An antioxidant is a molecule that inhibits oxidation and neutralizes free radicals.
Free radical is an atom or a group of atoms with unpaired electrons, and they are highly reactive. In other words, free radicals are unstable atoms at the outer layer of the cells looking for an electron to get paired and stabilized. This is why free radicals would attack any cells to get an electron to get stabilized.
Free radicals are blamed for aging, cancers, inflammation, and many diseases.
Antioxidants neutralize free radicals by donating electrons to them to make them become stable. Antioxidants are fire fighters within the cells and their jobs are to distinguish the fire set by toxic oxygen free radicals.
There are different types of free radicals:
- Superoxide radical.
- Hydrogen peroxide.
- Hydroxyl radical.
- Singlet Oxygen.
- Peroxyl radical.
- Hydrochlorous acid.
- Nitric oxide.
Sources of Free Radicals:
Free radicals are continuously created by many chemical reactions and metabolic activities taken place in our bodies even when we are at rest.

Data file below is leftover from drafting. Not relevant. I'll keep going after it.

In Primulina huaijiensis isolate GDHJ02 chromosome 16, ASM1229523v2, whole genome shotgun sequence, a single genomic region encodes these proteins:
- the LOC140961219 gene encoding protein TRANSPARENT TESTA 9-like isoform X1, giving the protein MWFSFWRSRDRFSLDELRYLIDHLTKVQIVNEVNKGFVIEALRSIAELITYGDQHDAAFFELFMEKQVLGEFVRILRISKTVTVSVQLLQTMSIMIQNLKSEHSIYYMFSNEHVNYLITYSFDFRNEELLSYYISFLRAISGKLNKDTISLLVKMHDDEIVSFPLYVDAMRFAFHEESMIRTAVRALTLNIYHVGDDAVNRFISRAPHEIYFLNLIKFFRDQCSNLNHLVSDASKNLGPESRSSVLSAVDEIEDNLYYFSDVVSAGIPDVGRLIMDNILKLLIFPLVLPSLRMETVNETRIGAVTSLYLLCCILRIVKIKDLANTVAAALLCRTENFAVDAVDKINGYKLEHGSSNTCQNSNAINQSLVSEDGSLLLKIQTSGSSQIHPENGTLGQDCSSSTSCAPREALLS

Accelerating factors to produce more free radicals are:
5) Food additives
6) Heavy metals.
7) Industrial chemicals.
8) Medications: acetaminophen, nitrofurantoin, bleomycin, anthracylines, methotrexate, penicillamine, phenylbutazone and sulphasalazine.
9) Radiation (e.g. X-ray)
11) Sleep deprivation.
12) High calories, poor nutrients diets.
13) Exercise without recovery.
14) Excessive exposure to sunlight.
15) Drinking chlorinated water.
Antioxidant Activity of Foods:
The antioxidant capacities of different foods are measured by:
Trolox Equivalent Antioxidant Capacity (TEAC) assay.
Ferric ion Reducing Antioxidant Power (FRAP) assay.
Oxygen Radical Absorption Capacity (ORAC) assay.
ORAC (Oxygen Radical Absorption Capacity) was a common method for measuring the antioxidant capacities of different foods. It was believed that a food with a high ORAC value was a potent antioxidant. However, according to USDA (the United States Department of Agriculture ), ORAC is biologically invalid since 2012 for the following reasons:
1) The data for antioxidant capacity of foods generated by in vitro (test-tube) methods cannot be applied to in vivo (human) effects and the clinical trials have produced mixed results, and 2) Antioxidant molecules in food have many functions that are unrelated to their ability to absorb free radicals.
There are many antioxidants in the body and nature. They include (but not limited to) the followings. For detailed information about athletic and health benefits of different antioxidants, you may click on them below:
Butylated Hydroxytoluene (BHT)